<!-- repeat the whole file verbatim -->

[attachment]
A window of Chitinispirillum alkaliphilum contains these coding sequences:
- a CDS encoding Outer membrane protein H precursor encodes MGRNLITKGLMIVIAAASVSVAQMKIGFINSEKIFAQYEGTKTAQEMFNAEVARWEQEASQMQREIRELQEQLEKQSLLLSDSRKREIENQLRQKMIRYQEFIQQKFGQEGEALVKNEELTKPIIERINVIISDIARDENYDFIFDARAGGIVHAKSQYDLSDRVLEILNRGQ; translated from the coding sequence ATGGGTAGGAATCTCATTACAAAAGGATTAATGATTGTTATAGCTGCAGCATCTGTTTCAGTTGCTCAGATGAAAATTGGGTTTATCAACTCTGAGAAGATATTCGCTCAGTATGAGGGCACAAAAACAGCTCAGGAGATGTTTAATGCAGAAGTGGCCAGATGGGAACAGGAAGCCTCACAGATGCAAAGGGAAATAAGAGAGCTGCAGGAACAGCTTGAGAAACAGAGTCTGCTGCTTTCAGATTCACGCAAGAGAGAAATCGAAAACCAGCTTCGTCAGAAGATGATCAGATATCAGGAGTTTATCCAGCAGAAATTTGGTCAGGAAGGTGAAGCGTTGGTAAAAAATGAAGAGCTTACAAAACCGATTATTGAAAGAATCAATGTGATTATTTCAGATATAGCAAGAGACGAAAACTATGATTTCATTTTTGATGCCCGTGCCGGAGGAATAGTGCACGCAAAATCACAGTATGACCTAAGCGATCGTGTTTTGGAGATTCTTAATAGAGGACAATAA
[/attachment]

A window of Chitinispirillum alkaliphilum contains these coding sequences:
- a CDS encoding Outer membrane protein H precursor encodes MGRNLITKGLMIVIAAASVSVAQMKIGFINSEKIFAQYEGTKTAQEMFNAEVARWEQEASQMQREIRELQEQLEKQSLLLSDSRKREIENQLRQKMIRYQEFIQQKFGQEGEALVKNEELTKPIIERINVIISDIARDENYDFIFDARAGGIVHAKSQYDLSDRVLEILNRGQ; translated from the coding sequence ATGGGTAGGAATCTCATTACAAAAGGATTAATGATTGTTATAGCTGCAGCATCTGTTTCAGTTGCTCAGATGAAAATTGGGTTTATCAACTCTGAGAAGATATTCGCTCAGTATGAGGGCACAAAAACAGCTCAGGAGATGTTTAATGCAGAAGTGGCCAGATGGGAACAGGAAGCCTCACAGATGCAAAGGGAAATAAGAGAGCTGCAGGAACAGCTTGAGAAACAGAGTCTGCTGCTTTCAGATTCACGCAAGAGAGAAATCGAAAACCAGCTTCGTCAGAAGATGATCAGATATCAGGAGTTTATCCAGCAGAAATTTGGTCAGGAAGGTGAAGCGTTGGTAAAAAATGAAGAGCTTACAAAACCGATTATTGAAAGAATCAATGTGATTATTTCAGATATAGCAAGAGACGAAAACTATGATTTCATTTTTGATGCCCGTGCCGGAGGAATAGTGCACGCAAAATCACAGTATGACCTAAGCGATCGTGTTTTGGAGATTCTTAATAGAGGACAATAA